New Humanist, 12 January 2012

Noo Saro-Wiwa didn’t enjoy visiting Nigeria as a child. She and her siblings grew up in Surrey, and she much preferred it there. Nigeria was too uncomfortable: she didn’t like the erratic electricity supply, she didn’t like the lack of running water, and most of all, she missed watching television. If someone had told her in 1990 that it would be her last summer holiday there, ‘I would have performed cartwheels down the street’.

She wasn’t to know at the age of 14, of course, the reason she wouldn’t be returning to Nigeria for a long time. Then on November 10, 1995, her mother called to tell her that her father, the anti-corruption activist Ken Saro-Wiwa, had been murdered. Noo (pronounced Gnaw) went back only twice more: once for her father’s funeral in 2000, and again for his burial in 2005.

She spent her twenties travelling round the rest of Africa, writing travel guides. Eventually, she realised that avoiding Nigeria no longer seemed reasonable. So, occupying a middle-ground between tourist and local, for both business and pleasure, she decided to travel around her parents’ home country and write a book.

She’s an engagingly smart travel companion: retaining an outsider’s perspective even while staying with family and friends dotted around the country. Her surname makes her famous in parts of the country she has never visited. She is rather huffy when people realise – either from her clothes or her accent – that she isn’t from round these parts, and she isn’t afraid to pass judgement on Nigeria’s many administrative failings: ‘Politicians steal $140 billion a year from Africa – a quarter of the continent’s GDP. No facet of the economy goes unaffected: every road, school, oil drum, hospital or vaccine shipment is milked for cash. It diminishes the quality and quantity of everything in the country, including our self-esteem.’

She sees a strong connection between the corruption in Nigeria and its relatively recent religious fervour. ‘Years of economic struggle and political corruption seem to have focused Nigerians’ attention on God more strongly than before. I noticed these changes in some members of my extended family. Religion anaesthetises the pain of bad transport, low wages, stuffed ballot boxes and candlelit nights’.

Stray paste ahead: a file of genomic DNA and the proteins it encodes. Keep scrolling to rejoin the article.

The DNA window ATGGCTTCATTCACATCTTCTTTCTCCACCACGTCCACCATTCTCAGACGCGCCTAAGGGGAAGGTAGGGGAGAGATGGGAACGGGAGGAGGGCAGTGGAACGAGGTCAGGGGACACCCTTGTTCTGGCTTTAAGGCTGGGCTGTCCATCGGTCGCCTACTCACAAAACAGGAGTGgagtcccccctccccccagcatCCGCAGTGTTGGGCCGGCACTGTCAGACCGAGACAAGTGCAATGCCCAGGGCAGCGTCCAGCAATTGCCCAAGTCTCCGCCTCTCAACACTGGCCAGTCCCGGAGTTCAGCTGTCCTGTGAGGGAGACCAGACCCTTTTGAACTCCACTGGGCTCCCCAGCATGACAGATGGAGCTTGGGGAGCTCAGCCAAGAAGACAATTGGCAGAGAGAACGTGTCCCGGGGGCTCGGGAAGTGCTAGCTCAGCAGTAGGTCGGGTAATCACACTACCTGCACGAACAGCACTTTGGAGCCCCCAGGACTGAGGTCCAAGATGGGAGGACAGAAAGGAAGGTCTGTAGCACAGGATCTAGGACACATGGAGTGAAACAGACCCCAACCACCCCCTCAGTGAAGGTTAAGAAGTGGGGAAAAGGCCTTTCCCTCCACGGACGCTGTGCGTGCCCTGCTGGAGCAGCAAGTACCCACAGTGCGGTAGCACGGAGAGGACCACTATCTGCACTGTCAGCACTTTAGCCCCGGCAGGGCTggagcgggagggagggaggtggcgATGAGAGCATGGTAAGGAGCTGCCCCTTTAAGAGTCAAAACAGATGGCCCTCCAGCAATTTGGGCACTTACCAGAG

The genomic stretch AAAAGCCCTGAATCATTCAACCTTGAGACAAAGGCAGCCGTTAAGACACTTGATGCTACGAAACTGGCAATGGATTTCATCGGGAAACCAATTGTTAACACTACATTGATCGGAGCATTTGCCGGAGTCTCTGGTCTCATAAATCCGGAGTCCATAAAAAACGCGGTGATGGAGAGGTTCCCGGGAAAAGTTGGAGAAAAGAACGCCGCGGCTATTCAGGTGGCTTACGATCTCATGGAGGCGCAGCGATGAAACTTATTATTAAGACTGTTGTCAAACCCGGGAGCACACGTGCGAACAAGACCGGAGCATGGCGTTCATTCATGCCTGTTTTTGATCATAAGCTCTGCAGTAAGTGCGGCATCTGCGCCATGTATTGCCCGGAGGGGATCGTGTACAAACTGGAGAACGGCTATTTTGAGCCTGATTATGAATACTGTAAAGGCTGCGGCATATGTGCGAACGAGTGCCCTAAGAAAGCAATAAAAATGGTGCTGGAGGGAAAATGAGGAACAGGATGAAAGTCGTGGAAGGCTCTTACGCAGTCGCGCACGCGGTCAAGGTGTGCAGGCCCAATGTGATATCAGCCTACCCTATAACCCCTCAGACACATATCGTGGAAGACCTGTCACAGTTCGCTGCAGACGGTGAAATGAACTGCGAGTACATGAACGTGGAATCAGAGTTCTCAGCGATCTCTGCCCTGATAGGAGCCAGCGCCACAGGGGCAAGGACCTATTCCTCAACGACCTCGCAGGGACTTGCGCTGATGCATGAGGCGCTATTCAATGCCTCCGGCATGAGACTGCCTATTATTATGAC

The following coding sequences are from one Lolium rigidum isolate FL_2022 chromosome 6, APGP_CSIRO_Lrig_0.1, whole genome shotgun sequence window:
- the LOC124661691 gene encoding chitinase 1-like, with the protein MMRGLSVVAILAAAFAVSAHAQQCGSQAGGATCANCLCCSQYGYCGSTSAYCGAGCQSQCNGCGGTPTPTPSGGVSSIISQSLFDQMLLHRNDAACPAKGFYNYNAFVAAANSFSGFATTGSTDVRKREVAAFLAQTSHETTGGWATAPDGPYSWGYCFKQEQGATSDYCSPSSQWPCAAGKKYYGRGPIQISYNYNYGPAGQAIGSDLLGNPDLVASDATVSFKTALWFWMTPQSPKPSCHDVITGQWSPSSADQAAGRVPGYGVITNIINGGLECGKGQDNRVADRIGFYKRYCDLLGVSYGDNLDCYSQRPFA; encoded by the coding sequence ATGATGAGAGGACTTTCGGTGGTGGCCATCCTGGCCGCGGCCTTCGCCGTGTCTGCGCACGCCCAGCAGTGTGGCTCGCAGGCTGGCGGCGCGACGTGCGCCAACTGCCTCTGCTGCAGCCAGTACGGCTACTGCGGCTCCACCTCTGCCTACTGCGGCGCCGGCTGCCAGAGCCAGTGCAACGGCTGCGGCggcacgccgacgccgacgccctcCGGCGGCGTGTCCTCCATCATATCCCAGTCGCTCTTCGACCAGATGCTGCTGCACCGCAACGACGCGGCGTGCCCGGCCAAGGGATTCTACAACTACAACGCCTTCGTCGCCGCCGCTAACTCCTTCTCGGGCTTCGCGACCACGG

Nigeria is split between a Christian south and a Muslim north. Although Noo considers herself a Christian, she has limited patience with the evangelical zeal she finds in the south: ‘According to the Bible God made the Earth in six days and took a rest on the seventh. But by creating Nigerians, he ensured that that was the last day off he’s enjoyed ever since.’

Nonetheless, her judgement doesn’t lack compassion. In praise of the usefulness of the camel in Northern Nigeria, she includes its apparent medical properties – its dung is used to treat ear infections, its urine to treat coughs. ‘Traditional remedies are still popular here because modern medicine fails people so often; Nigeria is awash with placebos and chemically dubious medication. There was a logic behind our traditionalism, I realised – cultural stubbornness wasn’t always the reason.’

The book is packed with historical, political and geographical information, and although her fondness for adjectives does occasionally leave you wishing for a noun without one (‘She was a quiet, slim girl whose graceful neck held up a pretty face etched with permanent anxiety’), the complex world of Nigeria comes alive in her company, from the stone-age settlement of Sukur to a failed safari trip in Yankari(‘Where are the lions and elephants’, demands a fellow tourist. ‘Are they at a meeting?’). And where else would you discover that in the oil-boom of the eighties, Nigeria was the world’s biggest importer of champagne?